“That’s how wishes came to us, from hospitals, from schools, from nurses,” he said. An early version of an answering machine, the “record-a-call” was set up in Bob’s spare bedroom. In the early days, his spare bedroom was the organization’s headquarters. But as word spread and more and more children were referred to the program, it became apparent to Bob that a move was necessary to cement the local chapter’s future.
“Moving Make-A-Wish out of his home in Tacoma and into an office in Seattle was probably one of the most formative decisions in the organization’s early history,” said Barry McConnell, president and CEO of Make-A-Wish Alaska and Washington. “It took courage, trust and risk. That was Bob.”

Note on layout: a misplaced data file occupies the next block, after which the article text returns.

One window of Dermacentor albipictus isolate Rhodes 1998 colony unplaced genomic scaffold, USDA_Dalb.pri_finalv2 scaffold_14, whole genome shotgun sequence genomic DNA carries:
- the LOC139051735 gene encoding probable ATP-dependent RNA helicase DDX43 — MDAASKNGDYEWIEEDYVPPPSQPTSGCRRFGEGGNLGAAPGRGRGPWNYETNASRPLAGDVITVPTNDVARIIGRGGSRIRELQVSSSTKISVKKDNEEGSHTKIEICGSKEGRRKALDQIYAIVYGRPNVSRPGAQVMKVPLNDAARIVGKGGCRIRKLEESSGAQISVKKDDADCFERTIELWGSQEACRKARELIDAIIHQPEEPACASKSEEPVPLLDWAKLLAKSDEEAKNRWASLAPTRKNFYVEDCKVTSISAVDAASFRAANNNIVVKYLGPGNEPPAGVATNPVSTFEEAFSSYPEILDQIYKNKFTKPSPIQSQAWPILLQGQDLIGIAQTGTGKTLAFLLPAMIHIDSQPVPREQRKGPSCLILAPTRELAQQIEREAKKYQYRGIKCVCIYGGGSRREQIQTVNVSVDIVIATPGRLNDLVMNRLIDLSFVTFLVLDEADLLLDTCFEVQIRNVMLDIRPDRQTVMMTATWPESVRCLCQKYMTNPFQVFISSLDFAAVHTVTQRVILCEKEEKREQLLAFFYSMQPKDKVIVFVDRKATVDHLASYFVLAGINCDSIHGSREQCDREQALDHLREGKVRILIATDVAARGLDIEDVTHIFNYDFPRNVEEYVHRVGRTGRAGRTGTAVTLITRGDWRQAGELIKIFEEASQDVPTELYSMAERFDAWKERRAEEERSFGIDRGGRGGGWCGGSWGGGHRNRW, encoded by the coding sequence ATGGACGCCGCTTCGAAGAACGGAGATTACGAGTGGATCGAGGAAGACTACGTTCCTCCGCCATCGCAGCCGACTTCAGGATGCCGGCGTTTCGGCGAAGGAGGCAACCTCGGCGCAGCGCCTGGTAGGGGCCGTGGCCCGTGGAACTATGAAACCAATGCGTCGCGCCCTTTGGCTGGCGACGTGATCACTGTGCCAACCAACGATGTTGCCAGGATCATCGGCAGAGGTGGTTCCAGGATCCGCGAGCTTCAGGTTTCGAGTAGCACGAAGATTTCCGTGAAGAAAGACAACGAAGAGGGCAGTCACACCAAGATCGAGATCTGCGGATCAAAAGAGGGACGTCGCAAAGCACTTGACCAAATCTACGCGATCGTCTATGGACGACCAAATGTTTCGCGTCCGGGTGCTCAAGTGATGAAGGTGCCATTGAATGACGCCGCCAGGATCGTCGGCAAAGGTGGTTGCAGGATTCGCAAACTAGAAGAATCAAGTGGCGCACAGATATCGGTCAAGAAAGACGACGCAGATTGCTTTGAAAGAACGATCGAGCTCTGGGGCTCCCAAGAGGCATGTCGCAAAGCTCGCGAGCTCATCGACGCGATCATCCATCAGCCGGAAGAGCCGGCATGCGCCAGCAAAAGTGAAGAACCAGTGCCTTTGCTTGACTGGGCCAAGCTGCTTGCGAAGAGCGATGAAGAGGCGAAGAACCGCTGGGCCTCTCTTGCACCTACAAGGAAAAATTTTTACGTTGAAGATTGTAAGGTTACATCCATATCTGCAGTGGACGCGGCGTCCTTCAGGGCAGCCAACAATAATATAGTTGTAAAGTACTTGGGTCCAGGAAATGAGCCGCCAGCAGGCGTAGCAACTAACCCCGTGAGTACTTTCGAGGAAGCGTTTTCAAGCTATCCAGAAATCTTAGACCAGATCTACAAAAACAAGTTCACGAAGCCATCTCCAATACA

Bob made phone calls, raised money, met with families and did anything else that was needed to make wishes come true. He was a trustee on the local chapter Board of Directors and also served on the National Make-A-Wish Board.
Make-A-Wish is mourning Bob’s passing on February 14, 2018. “We will forever be grateful to Bob for his leadership, vision, passion and commitment to laying the foundation for the organization we have become today,” said McConnell. Bob not only leaves the legacy he began as one of our founders, but also as a Legacy of WishesSM donor committed to making wishes come true even after his death through a planned gift.